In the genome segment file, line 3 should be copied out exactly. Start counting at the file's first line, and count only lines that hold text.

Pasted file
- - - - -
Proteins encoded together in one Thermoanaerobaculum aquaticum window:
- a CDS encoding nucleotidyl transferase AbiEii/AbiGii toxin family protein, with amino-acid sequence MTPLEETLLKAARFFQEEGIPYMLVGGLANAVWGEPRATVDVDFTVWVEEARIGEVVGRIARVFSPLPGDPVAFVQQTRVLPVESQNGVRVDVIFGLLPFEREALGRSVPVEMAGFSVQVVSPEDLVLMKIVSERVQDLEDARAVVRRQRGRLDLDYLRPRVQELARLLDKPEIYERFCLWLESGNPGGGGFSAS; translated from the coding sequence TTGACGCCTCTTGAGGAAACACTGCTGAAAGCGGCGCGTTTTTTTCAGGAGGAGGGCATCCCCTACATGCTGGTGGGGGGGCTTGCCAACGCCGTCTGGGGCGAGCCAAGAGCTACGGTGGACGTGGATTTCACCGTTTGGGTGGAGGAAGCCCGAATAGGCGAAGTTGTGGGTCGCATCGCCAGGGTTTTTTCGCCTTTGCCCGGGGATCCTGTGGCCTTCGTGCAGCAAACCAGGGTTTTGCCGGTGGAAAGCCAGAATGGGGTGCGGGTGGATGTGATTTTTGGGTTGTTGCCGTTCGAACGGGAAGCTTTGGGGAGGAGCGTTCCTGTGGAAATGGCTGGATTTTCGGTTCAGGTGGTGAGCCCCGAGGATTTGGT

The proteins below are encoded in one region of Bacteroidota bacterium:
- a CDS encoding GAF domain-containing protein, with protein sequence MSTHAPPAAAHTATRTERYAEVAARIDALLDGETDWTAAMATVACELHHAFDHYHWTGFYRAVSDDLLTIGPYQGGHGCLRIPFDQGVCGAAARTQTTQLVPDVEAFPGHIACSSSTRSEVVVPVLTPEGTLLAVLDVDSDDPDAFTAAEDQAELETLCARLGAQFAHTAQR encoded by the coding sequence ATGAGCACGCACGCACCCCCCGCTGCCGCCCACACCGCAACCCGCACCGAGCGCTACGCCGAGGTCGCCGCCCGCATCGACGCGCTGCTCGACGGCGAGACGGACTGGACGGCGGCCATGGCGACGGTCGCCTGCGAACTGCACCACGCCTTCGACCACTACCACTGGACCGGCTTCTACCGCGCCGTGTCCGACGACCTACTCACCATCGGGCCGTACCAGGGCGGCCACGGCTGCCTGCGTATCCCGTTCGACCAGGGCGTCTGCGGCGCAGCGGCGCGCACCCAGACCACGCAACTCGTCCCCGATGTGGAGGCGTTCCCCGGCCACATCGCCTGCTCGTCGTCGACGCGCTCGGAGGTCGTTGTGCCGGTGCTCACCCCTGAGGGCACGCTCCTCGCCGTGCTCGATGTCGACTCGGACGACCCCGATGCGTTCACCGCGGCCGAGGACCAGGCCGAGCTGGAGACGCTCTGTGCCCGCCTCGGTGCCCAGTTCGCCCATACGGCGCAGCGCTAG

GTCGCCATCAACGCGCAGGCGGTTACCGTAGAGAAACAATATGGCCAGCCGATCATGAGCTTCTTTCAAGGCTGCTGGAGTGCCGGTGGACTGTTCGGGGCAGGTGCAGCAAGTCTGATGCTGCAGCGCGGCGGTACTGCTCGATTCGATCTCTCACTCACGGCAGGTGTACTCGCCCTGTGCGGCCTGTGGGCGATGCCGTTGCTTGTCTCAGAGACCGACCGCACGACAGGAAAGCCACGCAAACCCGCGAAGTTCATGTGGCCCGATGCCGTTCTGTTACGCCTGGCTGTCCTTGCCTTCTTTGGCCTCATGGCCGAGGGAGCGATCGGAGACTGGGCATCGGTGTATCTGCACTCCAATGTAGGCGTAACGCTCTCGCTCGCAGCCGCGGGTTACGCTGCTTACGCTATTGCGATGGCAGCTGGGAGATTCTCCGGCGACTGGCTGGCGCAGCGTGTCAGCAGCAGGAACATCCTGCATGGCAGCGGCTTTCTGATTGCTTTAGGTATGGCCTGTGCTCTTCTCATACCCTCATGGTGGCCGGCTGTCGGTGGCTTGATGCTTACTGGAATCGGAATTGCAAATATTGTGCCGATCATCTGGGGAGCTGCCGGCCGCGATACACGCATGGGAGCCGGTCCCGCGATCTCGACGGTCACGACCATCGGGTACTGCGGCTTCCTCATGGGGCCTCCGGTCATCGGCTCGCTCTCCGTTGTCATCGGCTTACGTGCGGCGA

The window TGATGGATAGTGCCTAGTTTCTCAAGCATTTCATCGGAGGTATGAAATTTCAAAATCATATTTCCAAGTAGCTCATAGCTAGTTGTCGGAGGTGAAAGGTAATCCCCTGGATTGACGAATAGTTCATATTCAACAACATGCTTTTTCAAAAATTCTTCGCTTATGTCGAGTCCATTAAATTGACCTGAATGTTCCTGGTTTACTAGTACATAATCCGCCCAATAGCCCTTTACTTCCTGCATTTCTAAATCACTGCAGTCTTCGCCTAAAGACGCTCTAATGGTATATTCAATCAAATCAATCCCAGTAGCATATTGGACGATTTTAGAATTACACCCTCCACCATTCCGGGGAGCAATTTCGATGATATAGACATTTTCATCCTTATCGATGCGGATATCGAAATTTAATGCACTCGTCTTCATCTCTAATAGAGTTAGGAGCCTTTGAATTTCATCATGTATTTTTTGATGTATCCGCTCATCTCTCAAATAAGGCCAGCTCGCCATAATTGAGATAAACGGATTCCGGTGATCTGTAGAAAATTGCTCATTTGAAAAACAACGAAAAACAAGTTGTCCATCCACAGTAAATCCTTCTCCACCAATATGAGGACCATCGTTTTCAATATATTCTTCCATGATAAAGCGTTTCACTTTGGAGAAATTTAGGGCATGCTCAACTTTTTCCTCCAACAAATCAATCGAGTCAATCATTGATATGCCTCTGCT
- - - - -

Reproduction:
The proteins below are encoded in one region of Bacteroidota bacterium: